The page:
Broadcaster cites government indecision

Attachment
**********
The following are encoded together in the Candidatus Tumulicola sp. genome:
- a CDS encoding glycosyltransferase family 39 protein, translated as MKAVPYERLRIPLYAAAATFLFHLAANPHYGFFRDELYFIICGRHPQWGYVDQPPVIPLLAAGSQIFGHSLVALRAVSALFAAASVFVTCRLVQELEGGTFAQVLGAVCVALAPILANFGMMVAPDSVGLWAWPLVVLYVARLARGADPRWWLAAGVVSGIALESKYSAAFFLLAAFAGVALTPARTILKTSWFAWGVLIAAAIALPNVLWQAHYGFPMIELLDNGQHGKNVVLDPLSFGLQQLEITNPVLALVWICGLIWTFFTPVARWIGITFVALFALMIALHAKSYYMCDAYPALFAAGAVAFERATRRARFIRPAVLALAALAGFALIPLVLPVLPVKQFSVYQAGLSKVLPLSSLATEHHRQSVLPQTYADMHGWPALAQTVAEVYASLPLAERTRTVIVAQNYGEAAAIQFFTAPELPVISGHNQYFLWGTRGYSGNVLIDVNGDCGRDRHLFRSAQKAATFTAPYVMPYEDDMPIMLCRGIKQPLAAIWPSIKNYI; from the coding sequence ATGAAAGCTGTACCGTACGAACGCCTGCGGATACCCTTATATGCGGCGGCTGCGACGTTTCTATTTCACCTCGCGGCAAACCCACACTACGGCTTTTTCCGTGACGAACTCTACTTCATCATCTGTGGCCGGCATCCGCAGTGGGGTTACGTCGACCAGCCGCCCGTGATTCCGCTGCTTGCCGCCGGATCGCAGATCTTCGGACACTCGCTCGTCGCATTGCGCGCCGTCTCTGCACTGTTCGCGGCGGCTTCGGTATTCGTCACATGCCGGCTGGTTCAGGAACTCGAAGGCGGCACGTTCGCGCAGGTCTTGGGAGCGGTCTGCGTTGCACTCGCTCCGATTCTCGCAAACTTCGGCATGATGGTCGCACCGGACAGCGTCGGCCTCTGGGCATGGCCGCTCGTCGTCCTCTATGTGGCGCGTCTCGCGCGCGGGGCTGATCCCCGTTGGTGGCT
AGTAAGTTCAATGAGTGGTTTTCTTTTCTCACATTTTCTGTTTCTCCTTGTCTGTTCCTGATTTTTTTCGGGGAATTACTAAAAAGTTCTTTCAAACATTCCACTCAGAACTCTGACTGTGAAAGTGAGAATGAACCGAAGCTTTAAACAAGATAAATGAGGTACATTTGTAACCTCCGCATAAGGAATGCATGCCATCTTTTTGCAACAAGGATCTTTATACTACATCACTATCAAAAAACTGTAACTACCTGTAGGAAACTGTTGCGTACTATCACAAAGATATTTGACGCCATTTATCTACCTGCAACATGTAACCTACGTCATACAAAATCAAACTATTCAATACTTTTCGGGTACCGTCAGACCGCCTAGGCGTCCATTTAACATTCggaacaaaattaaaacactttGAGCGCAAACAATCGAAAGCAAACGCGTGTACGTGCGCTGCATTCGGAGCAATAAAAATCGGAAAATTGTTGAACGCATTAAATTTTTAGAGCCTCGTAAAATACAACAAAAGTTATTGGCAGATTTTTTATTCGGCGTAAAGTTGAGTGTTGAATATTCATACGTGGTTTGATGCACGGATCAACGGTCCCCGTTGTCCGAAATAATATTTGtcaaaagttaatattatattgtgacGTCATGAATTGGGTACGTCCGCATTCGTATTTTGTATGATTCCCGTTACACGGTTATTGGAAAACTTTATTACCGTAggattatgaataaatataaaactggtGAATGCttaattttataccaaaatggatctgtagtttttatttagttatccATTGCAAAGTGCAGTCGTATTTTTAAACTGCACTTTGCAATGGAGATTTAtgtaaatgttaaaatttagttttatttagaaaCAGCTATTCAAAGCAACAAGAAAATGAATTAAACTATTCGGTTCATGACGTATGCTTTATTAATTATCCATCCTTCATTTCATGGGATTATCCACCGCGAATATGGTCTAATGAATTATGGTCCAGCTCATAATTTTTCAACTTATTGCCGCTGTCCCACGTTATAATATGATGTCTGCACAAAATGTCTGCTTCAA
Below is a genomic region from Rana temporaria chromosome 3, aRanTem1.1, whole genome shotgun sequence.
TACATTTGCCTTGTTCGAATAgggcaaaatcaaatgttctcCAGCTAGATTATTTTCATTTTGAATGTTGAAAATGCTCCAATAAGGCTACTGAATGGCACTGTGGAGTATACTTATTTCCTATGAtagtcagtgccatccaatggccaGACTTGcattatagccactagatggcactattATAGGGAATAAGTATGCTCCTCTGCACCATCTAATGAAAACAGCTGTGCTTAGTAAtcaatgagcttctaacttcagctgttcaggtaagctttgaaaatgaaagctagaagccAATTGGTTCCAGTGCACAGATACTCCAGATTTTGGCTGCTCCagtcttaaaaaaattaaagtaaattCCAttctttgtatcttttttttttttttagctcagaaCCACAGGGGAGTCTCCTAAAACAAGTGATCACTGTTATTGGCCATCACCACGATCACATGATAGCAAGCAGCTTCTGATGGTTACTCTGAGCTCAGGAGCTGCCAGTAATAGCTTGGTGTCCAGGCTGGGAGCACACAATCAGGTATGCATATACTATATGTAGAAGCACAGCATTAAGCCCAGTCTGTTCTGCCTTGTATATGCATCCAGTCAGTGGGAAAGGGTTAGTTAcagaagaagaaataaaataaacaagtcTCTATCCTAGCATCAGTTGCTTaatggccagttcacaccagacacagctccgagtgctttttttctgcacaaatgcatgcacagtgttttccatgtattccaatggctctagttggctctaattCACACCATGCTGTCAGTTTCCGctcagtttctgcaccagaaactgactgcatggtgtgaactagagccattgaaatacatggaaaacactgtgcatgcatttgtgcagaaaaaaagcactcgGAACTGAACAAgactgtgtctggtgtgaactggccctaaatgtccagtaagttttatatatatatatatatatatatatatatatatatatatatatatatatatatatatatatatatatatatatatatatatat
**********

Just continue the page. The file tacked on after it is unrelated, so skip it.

BERLINRTL Television has pulled the plug on its local version of Shine’s maternity docu-series “One Born Every Minute” after the Berlin state government failed to decide on the future of the show. Known here as “Babyboom — willkommen im leben,” the show uses automatic cameras at a hospital maternity ward to follow soon-to-be mothers and the births of their children. Mario Czaja, Berlin’s health senator, stopped production of the show last month, arguing that the private lives and personal rights of the children spotlighted were “in danger.” Partnering with RTL, Shine Germany began shooting “Babyboom” last month at a Berlin clinic run by Vivantes, a state-owned hospital group, which led to the government’s involvement. The government suspended the agreement between RTL and Vivantes until March 20, when the hospital group’s supervisory board was to decide on the matter. RTL said Friday, however, that it had shut down production in view of the high daily costs of maintaining an inert production and the fact that a number of pregnant women featured on the show had given birth, adding that it simply could not wait for the board meeting. RTL execs had hoped the issue would be resolved at the Berlin Senate on March 5, but pols failed to agree. RTL spokesman Christian Koerner said, “We are very sorry that it was not possible for the state of Berlin to make a decision within the time frame that we needed for the continuation of production. We had notified those responsible that births cannot be easily postponed.” Koerner added, “The simple and rather common principle that one should first listen to all sides, would have made an internationally successful and award-winning documentary about one of the most wonderful topics in the world possible and prevented unnecessary difficulties.” The BAFTA-winning format is in its fourth season on Blighty’s Channel 4 and has been adapted in the U.S., where it aired on Lifetime, as well as in France and Spain. German pols have taken issue with TV reality shows in the past, blasting “Big Brother,” “Fear Factor,” “Baby Borrowers” and “I’m a Celebrity … Get Me Out of Here” for perceived exploitation and violations of human dignity.
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